Barnatan’s stylish debut sparks Glover’s return to Music of the Baroque

By Lawrence A. Johnson, Chicago Classical Review
March 30, 2021

The crowning event of Music of the Baroque’s current 50th anniversary season was to be a performance of Bach’s epic St. Matthew Passion_. The Covid-19 pandemic and resulting public health restrictions put paid to that ambitious Holy Week event.
MOB’s since-twice revised season instead brought a downsized live-streamed concert of Handel and Mozart Monday night. It was hoped that this Harris Theater program might be able to admit a small audience; but while Chicago is gradually reopening, we aren’t quite there yet.

Still, there was much to be grateful for. The event marked the MOB debut of the pianist Inon Barnatan, it was music director Dame Jane Glover’s first appearance with the ensemble in over a year, and the program offered a pair of relative Mozart rarities rather than relying on the usual suspects. All this and a Mozart premiere surprise as well.

Written at age 18, Mozart’s Symphony No. 29 in A major, deserves more attention than it usually receives. Granted, the middle movements are less interesting than the framing sections, but the opening Allegro is prime Mozart—the octave-dropping main theme indelible and insistent without ever losing a galant grace.

Glover’s long-established Mozartian bona fides were evident in the overall approach, pacing and transparency of the ensemble (well-blended even with masks and social distancing). Still, at times there was a streamlined quality to Monday’s performance. Some of the delightful modulations and innumerable offbeat touches in the opening movement felt rushed past and glossed over—as if one was trying to glimpse an attractive landscape in a speeding limousine with the windows rolled up. Likewise, the ensuing Andante could have used more nuanced expression and detailing, instead unfolding with an efficient inevitability that verged on blandness.

The concluding movements went better, with greater personality in the quirky Menuetto and ample drive in the spirited finale, the horns adding raspy punch to the coda.

It’s good to see Music of the Baroque expanding the rather straitened roster of guest soloists over the past decade—especially with an artist like Inon Barnatan who is one of the most consistently compelling pianists of our day.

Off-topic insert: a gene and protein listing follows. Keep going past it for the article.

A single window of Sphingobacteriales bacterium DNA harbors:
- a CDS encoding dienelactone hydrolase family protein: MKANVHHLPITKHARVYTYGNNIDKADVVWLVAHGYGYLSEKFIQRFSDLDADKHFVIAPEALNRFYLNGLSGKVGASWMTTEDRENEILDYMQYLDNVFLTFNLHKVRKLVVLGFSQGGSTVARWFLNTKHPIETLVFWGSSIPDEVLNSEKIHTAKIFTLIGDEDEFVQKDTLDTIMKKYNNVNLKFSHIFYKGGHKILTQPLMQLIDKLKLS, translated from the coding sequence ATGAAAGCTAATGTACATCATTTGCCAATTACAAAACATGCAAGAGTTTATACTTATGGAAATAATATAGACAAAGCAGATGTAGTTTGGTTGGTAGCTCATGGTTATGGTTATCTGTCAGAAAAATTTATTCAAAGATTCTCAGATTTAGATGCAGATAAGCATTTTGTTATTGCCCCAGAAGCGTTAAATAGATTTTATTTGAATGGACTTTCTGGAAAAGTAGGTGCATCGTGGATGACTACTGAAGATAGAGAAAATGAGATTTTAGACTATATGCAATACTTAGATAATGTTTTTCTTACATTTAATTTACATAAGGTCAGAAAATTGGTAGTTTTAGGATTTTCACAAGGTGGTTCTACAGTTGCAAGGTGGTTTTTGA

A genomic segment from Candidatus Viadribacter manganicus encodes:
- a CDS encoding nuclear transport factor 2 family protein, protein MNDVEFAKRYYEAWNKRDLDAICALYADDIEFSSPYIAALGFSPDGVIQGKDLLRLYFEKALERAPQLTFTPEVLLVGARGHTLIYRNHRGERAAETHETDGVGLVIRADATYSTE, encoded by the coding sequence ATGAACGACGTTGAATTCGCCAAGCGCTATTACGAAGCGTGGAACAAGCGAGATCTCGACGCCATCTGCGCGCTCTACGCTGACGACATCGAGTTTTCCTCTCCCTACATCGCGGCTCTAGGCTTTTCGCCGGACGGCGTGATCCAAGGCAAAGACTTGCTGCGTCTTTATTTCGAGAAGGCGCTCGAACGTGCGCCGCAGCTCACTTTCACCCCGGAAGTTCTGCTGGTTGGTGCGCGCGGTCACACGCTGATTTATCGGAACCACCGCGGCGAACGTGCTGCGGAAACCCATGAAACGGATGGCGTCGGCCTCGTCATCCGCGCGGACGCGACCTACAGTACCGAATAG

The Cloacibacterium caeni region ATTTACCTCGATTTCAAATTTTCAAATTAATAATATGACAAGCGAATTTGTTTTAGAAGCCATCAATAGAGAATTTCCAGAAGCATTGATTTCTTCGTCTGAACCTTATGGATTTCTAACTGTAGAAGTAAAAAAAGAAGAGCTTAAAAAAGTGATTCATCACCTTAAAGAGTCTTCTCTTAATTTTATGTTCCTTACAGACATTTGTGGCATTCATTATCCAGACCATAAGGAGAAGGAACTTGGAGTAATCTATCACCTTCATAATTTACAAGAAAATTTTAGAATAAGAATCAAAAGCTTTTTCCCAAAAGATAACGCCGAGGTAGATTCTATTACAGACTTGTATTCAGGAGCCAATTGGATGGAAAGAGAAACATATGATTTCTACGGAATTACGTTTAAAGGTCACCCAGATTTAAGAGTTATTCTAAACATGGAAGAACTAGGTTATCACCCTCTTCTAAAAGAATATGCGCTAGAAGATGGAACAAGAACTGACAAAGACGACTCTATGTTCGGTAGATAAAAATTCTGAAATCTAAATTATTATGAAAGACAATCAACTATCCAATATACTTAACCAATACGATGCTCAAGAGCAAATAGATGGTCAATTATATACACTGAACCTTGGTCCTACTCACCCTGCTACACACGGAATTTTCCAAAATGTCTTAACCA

Based on his previous local appearances, one tends to associate Barnatan with contemporary fare more than standard Austro-German cornerstone rep. Yet in his MOB debut, the Israeli pianist showed himself a superb and inspired Mozartian in the Piano Concerto No. 14 in E flat. The first of two concertos written for his student Barbara Ployer, K.449 was also the first work Mozart entered in the catalogue of his works (February 9, 1784).

After the extensive orchestral introduction, Barantan drew attention with his first entrance. His playing was innately stylish yet also had a thoughtful quality, with his first-movement cadenza drawing one forward with each note.

The Andantino is a lovely idyll in Mozart’s best inward-melancholy mode, and Barnatan explored the dark-hued introspection with subtle phrasing and uncommon sensitivity. The finale is among Mozart’s most delightful closers and Barnatan put across the bumptious spirits and contrapuntal ingenuity with incisive articulation and rippling roulades, sparking equally lively accompaniment from Glover and the ensemble.

The concerto was followed by an unexpected bonus of “new Mozart.” The composer’s recently rediscovered Allegro in D for solo piano was given its belated modern world premiere on Mozart’s birthday (January 27) in Salzburg. Barnatan threw off this concise miniature with lilting charm and elan in what is likely the work’s U.S. premiere. Kudos to Glover (and Barnatan) for adding this neat bit of Mozart history to the evening.

The program led off with familiar Handel in the form of “The Arrival of the Queen of Sheba.” The brief opener to Act III of Handel’s oratorio Solomon is fail-safe populist fare but the bustling charm was rather lost at Glover’s breathless tempo.

The ensuing Concerto grosso in A minor, Op. 6, no. 4, proved more successful. The opening of the Larghetto was marred by some errant violin intonation, the only significant lapse in the orchestra’s otherwise polished and cohesive playing throughout. Here too Glover’s brisk pace sacrificed some of the called for Affetuoso—though that quality was nicely to the fore in the slow third movement. The first Allegro went with apt vivacity and the jaunty busyness of the finale was equally well captured.